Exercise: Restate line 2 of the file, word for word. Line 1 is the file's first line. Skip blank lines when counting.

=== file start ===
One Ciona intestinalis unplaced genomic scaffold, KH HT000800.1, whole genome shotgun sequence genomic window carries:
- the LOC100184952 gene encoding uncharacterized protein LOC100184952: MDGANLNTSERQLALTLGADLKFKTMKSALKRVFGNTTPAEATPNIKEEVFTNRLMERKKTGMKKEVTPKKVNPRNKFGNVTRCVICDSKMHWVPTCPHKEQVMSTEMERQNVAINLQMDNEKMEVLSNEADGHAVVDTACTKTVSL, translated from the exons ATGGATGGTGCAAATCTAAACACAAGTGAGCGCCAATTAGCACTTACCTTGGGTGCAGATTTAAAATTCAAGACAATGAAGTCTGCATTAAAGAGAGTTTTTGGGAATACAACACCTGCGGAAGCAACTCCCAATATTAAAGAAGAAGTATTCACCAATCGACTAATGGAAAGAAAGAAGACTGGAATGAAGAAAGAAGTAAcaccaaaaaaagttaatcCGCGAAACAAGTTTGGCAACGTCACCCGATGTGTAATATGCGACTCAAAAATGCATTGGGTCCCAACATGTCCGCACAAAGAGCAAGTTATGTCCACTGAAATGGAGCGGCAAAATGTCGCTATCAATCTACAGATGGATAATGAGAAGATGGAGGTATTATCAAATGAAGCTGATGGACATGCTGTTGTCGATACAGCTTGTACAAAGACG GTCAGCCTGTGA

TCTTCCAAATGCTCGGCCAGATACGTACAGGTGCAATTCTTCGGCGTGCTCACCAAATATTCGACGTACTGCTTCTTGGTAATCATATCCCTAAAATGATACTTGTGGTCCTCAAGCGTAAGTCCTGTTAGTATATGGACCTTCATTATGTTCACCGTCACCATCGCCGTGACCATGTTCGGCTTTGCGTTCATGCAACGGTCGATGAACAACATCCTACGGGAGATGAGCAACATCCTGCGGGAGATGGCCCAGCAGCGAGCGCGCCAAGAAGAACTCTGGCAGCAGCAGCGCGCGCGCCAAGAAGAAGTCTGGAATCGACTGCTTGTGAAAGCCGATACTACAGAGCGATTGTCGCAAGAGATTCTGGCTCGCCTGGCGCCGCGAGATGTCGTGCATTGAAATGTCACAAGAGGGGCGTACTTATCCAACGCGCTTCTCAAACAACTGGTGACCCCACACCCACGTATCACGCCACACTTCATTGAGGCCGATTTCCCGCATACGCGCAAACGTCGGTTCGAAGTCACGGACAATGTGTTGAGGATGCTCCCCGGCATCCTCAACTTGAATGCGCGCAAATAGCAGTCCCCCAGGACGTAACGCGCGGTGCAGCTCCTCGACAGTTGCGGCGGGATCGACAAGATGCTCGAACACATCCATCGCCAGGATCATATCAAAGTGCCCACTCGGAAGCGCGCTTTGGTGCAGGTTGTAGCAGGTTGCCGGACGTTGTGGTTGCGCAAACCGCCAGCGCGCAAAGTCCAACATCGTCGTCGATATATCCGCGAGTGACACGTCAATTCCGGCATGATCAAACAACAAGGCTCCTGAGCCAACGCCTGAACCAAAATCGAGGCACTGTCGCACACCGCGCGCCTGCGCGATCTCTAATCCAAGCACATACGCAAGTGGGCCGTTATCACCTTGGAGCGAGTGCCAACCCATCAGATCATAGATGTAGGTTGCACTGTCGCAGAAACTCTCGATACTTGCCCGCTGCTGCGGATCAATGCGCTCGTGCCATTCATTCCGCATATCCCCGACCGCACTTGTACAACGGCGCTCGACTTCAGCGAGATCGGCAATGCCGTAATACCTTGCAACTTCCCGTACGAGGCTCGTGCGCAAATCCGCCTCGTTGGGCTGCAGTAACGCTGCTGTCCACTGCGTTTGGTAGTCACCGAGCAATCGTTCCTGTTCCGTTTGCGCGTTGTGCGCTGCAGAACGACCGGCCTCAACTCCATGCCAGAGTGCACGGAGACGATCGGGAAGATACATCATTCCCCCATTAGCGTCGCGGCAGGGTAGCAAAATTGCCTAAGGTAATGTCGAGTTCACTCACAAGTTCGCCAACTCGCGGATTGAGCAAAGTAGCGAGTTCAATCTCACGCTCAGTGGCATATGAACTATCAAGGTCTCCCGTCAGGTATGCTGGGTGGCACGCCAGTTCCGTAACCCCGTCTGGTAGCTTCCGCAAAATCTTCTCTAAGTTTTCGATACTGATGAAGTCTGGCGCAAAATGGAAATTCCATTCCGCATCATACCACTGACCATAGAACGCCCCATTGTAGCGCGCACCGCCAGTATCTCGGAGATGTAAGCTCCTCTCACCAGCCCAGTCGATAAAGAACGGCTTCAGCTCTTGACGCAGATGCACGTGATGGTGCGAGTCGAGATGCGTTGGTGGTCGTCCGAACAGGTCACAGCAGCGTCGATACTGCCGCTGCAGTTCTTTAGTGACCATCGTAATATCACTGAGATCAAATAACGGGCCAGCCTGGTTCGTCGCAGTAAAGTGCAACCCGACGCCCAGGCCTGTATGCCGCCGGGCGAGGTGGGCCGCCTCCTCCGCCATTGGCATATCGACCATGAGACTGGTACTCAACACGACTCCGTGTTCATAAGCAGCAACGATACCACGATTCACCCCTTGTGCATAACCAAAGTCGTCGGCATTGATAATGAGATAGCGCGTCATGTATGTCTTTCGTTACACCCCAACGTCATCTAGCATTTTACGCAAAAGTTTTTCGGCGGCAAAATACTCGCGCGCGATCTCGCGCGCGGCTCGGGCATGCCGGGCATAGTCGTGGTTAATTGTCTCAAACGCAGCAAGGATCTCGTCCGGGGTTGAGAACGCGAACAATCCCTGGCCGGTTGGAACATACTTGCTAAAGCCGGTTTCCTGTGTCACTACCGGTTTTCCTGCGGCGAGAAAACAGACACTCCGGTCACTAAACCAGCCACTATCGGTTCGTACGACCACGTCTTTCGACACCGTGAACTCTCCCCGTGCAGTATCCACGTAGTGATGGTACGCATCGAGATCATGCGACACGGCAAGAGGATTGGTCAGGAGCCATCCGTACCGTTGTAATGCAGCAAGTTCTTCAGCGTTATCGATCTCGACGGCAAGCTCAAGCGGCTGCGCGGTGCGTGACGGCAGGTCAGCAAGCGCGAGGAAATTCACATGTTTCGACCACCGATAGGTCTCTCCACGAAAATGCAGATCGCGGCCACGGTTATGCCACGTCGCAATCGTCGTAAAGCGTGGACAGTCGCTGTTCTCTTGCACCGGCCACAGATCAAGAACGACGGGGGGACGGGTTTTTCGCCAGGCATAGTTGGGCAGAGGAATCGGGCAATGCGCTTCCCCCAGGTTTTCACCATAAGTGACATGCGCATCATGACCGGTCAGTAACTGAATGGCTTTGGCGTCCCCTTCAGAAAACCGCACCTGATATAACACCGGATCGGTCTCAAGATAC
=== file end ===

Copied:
- the LOC100184952 gene encoding uncharacterized protein LOC100184952: MDGANLNTSERQLALTLGADLKFKTMKSALKRVFGNTTPAEATPNIKEEVFTNRLMERKKTGMKKEVTPKKVNPRNKFGNVTRCVICDSKMHWVPTCPHKEQVMSTEMERQNVAINLQMDNEKMEVLSNEADGHAVVDTACTKTVSL, translated from the exons ATGGATGGTGCAAATCTAAACACAAGTGAGCGCCAATTAGCACTTACCTTGGGTGCAGATTTAAAATTCAAGACAATGAAGTCTGCATTAAAGAGAGTTTTTGGGAATACAACACCTGCGGAAGCAACTCCCAATATTAAAGAAGAAGTATTCACCAATCGACTAATGGAAAGAAAGAAGACTGGAATGAAGAAAGAAGTAAcaccaaaaaaagttaatcCGCGAAACAAGTTTGGCAACGTCACCCGATGTGTAATATGCGACTCAAAAATGCATTGGGTCCCAACATGTCCGCACAAAGAGCAAGTTATGTCCACTGAAATGGAGCGGCAAAATGTCGCTATCAATCTACAGATGGATAATGAGAAGATGGAGGTATTATCAAATGAAGCTGATGGACATGCTGTTGTCGATACAGCTTGTACAAAGACG GTCAGCCTGTGA